Imagine that you are a U.S. immigration officer, handing out green cards to the would-be Americans of the world. You have before you two applicants who look almost completely the same; for some arcane, unspecified bureaucratic reason, you can only approve one of them. They’re both well-educated by American standards, both bringing identical families, both passed their background checks.
The major difference is their nation of origin. One is from a nation with a strong tradition of rule of law, free markets, and democratic pluralism. The other is from a country where kleptocracy, autocracy, and socialism are standard. The difference, in other words, is the character of the society that your two would-be immigrants come from. The question is: Should this difference matter?
The basic argument of The Culture Transplant, the new book from George Mason University professor Garett Jones, is that at least in the aggregate, the answer to this question is “yes.” The marginal immigrant, to be sure, may not matter. But Jones shows, through an engaging and digestible tour of the academic literature, that people bring their national character with them when they migrate; that those values persist for up to several generations; and that some values really are better for societal flourishing than others, so the values immigrants bring matters a great deal.
To reach this conclusion, Jones relies on a fairly diverse set of evidence. Much of the basis for his argument, though, is drawn from the so-called deep-roots literature. That research, in essence, looks at what today’s countries were like 500 to 2,500 years ago, in terms of level of governance, agricultural development, and technological development. It observes that what a country was like hundreds of years ago is a strong predictor of how developed it is today. More to Jones’s point, it observes that what a country’s people were like hundreds of years ago predicts what they are like today.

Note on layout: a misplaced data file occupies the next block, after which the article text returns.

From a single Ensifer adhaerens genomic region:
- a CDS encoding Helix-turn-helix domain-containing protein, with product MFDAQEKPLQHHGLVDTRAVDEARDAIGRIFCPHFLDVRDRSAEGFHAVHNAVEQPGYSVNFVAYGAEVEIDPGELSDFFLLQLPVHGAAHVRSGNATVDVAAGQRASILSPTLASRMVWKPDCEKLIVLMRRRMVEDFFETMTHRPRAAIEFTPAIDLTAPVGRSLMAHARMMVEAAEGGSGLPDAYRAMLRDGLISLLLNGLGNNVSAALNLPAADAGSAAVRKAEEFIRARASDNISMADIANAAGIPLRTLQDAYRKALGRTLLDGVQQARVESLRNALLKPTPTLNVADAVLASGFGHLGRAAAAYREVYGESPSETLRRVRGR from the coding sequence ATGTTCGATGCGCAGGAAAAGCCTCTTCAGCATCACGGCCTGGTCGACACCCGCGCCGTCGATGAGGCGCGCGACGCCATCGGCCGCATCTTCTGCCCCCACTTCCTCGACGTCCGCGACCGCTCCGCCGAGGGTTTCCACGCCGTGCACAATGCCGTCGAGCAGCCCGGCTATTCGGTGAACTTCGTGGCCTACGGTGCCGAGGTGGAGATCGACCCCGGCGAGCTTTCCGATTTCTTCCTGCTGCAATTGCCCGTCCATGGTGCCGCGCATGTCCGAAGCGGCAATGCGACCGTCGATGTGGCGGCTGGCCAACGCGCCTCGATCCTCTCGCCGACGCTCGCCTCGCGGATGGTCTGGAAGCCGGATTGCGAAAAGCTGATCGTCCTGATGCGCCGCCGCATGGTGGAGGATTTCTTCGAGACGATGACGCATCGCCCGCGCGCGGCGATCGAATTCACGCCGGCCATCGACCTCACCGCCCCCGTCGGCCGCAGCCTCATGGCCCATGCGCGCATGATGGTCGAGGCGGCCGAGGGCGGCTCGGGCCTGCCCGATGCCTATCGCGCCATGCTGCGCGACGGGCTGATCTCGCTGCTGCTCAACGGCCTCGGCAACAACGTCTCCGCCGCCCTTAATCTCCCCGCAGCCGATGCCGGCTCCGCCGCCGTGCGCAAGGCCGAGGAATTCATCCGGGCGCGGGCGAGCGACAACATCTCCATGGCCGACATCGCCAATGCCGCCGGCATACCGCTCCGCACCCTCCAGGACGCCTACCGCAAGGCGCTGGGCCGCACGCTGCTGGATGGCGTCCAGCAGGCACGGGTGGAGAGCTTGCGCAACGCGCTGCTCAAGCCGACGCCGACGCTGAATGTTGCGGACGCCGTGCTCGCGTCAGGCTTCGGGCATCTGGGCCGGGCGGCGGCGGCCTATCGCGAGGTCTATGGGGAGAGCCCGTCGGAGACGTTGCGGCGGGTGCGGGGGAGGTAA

The point here is that, for whatever reason, certain fundamental facts about a civilization—i.e., its level of development—are both highly relevant to its performance on the centuries timespan and transplantable from one place to another. One plausible explanation is that whatever determines this outcome inheres in the people from those civilizations, who carry it with them and “transplant” it wherever they migrate.
Indeed, Jones reviews extensive research that shows immigrants often look more like their ancestors than the countries they arrive to, even several generations after arrival. If your ancestors believed in things conducive to development—social trust, cooperation, fairness, etc.—then you probably do too. And those beliefs matter for how the country you now live in does.